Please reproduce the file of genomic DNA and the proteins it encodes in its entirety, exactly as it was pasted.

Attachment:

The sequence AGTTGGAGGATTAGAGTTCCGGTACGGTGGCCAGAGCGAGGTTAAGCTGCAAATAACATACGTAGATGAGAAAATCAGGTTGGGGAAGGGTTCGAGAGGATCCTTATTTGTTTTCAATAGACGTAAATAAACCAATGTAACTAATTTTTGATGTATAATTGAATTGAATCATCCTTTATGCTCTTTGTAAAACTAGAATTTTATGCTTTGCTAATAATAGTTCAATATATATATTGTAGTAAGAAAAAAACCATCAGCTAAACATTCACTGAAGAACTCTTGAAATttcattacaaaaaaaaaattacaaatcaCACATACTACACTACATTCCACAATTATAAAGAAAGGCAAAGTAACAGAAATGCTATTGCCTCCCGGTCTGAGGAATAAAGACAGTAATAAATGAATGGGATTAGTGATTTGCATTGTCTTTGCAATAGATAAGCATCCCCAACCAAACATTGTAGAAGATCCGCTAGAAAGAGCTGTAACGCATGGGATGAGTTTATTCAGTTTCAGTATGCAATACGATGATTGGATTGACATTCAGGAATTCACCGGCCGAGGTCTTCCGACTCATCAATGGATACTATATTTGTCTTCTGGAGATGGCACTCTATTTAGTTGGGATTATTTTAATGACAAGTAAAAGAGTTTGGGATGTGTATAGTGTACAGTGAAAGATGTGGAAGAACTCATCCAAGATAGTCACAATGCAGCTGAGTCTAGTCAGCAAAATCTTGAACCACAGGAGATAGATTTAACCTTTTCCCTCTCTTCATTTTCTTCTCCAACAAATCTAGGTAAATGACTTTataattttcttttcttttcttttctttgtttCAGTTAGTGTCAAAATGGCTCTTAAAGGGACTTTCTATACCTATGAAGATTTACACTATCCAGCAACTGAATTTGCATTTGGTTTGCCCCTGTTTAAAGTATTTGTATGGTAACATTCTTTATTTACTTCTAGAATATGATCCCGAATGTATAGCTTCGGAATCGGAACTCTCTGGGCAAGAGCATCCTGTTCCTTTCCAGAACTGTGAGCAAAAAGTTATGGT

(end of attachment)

The sequence AGTTGGAGGATTAGAGTTCCGGTACGGTGGCCAGAGCGAGGTTAAGCTGCAAATAACATACGTAGATGAGAAAATCAGGTTGGGGAAGGGTTCGAGAGGATCCTTATTTGTTTTCAATAGACGTAAATAAACCAATGTAACTAATTTTTGATGTATAATTGAATTGAATCATCCTTTATGCTCTTTGTAAAACTAGAATTTTATGCTTTGCTAATAATAGTTCAATATATATATTGTAGTAAGAAAAAAACCATCAGCTAAACATTCACTGAAGAACTCTTGAAATttcattacaaaaaaaaaattacaaatcaCACATACTACACTACATTCCACAATTATAAAGAAAGGCAAAGTAACAGAAATGCTATTGCCTCCCGGTCTGAGGAATAAAGACAGTAATAAATGAATGGGATTAGTGATTTGCATTGTCTTTGCAATAGATAAGCATCCCCAACCAAACATTGTAGAAGATCCGCTAGAAAGAGCTGTAACGCATGGGATGAGTTTATTCAGTTTCAGTATGCAATACGATGATTGGATTGACATTCAGGAATTCACCGGCCGAGGTCTTCCGACTCATCAATGGATACTATATTTGTCTTCTGGAGATGGCACTCTATTTAGTTGGGATTATTTTAATGACAAGTAAAAGAGTTTGGGATGTGTATAGTGTACAGTGAAAGATGTGGAAGAACTCATCCAAGATAGTCACAATGCAGCTGAGTCTAGTCAGCAAAATCTTGAACCACAGGAGATAGATTTAACCTTTTCCCTCTCTTCATTTTCTTCTCCAACAAATCTAGGTAAATGACTTTataattttcttttcttttcttttctttgtttCAGTTAGTGTCAAAATGGCTCTTAAAGGGACTTTCTATACCTATGAAGATTTACACTATCCAGCAACTGAATTTGCATTTGGTTTGCCCCTGTTTAAAGTATTTGTATGGTAACATTCTTTATTTACTTCTAGAATATGATCCCGAATGTATAGCTTCGGAATCGGAACTCTCTGGGCAAGAGCATCCTGTTCCTTTCCAGAACTGTGAGCAAAAAGTTATGGT